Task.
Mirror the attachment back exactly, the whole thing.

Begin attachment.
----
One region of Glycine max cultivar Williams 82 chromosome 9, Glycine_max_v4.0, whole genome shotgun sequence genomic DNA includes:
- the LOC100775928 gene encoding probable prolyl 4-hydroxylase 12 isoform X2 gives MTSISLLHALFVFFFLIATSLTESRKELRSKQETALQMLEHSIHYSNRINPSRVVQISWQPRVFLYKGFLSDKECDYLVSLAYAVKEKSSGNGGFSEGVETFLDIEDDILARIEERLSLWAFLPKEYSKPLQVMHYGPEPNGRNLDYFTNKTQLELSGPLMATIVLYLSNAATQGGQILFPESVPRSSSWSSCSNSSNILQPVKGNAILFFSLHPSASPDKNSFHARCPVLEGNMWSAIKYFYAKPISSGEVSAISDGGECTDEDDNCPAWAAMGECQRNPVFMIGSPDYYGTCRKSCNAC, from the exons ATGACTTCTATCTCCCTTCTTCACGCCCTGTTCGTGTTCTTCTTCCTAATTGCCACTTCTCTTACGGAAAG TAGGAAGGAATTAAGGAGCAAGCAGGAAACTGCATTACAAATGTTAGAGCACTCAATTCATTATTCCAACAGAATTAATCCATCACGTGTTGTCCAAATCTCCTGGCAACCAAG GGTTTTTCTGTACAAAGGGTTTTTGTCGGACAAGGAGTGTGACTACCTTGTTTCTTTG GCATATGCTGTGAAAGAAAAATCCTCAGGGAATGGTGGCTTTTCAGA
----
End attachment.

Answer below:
One region of Glycine max cultivar Williams 82 chromosome 9, Glycine_max_v4.0, whole genome shotgun sequence genomic DNA includes:
- the LOC100775928 gene encoding probable prolyl 4-hydroxylase 12 isoform X2 gives MTSISLLHALFVFFFLIATSLTESRKELRSKQETALQMLEHSIHYSNRINPSRVVQISWQPRVFLYKGFLSDKECDYLVSLAYAVKEKSSGNGGFSEGVETFLDIEDDILARIEERLSLWAFLPKEYSKPLQVMHYGPEPNGRNLDYFTNKTQLELSGPLMATIVLYLSNAATQGGQILFPESVPRSSSWSSCSNSSNILQPVKGNAILFFSLHPSASPDKNSFHARCPVLEGNMWSAIKYFYAKPISSGEVSAISDGGECTDEDDNCPAWAAMGECQRNPVFMIGSPDYYGTCRKSCNAC, from the exons ATGACTTCTATCTCCCTTCTTCACGCCCTGTTCGTGTTCTTCTTCCTAATTGCCACTTCTCTTACGGAAAG TAGGAAGGAATTAAGGAGCAAGCAGGAAACTGCATTACAAATGTTAGAGCACTCAATTCATTATTCCAACAGAATTAATCCATCACGTGTTGTCCAAATCTCCTGGCAACCAAG GGTTTTTCTGTACAAAGGGTTTTTGTCGGACAAGGAGTGTGACTACCTTGTTTCTTTG GCATATGCTGTGAAAGAAAAATCCTCAGGGAATGGTGGCTTTTCAGA